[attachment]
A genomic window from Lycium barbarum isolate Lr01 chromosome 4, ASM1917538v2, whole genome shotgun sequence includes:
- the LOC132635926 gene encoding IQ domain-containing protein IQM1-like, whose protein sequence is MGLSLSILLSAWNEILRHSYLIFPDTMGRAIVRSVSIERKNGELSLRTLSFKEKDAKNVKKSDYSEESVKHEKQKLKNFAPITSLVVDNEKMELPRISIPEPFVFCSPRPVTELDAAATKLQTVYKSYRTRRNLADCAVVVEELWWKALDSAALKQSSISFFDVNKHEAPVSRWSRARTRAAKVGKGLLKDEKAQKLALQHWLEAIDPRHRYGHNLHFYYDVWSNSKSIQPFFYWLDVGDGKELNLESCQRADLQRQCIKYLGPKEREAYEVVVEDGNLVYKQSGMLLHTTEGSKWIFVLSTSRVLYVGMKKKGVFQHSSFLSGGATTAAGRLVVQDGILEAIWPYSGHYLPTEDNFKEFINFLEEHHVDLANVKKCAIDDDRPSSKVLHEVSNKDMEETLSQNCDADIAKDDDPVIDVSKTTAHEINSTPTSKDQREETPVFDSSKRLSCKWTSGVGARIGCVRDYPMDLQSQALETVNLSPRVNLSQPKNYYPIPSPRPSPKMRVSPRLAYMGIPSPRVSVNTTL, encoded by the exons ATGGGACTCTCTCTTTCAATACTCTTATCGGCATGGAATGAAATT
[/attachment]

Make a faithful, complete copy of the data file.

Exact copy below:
A genomic window from Lycium barbarum isolate Lr01 chromosome 4, ASM1917538v2, whole genome shotgun sequence includes:
- the LOC132635926 gene encoding IQ domain-containing protein IQM1-like, whose protein sequence is MGLSLSILLSAWNEILRHSYLIFPDTMGRAIVRSVSIERKNGELSLRTLSFKEKDAKNVKKSDYSEESVKHEKQKLKNFAPITSLVVDNEKMELPRISIPEPFVFCSPRPVTELDAAATKLQTVYKSYRTRRNLADCAVVVEELWWKALDSAALKQSSISFFDVNKHEAPVSRWSRARTRAAKVGKGLLKDEKAQKLALQHWLEAIDPRHRYGHNLHFYYDVWSNSKSIQPFFYWLDVGDGKELNLESCQRADLQRQCIKYLGPKEREAYEVVVEDGNLVYKQSGMLLHTTEGSKWIFVLSTSRVLYVGMKKKGVFQHSSFLSGGATTAAGRLVVQDGILEAIWPYSGHYLPTEDNFKEFINFLEEHHVDLANVKKCAIDDDRPSSKVLHEVSNKDMEETLSQNCDADIAKDDDPVIDVSKTTAHEINSTPTSKDQREETPVFDSSKRLSCKWTSGVGARIGCVRDYPMDLQSQALETVNLSPRVNLSQPKNYYPIPSPRPSPKMRVSPRLAYMGIPSPRVSVNTTL, encoded by the exons ATGGGACTCTCTCTTTCAATACTCTTATCGGCATGGAATGAAATT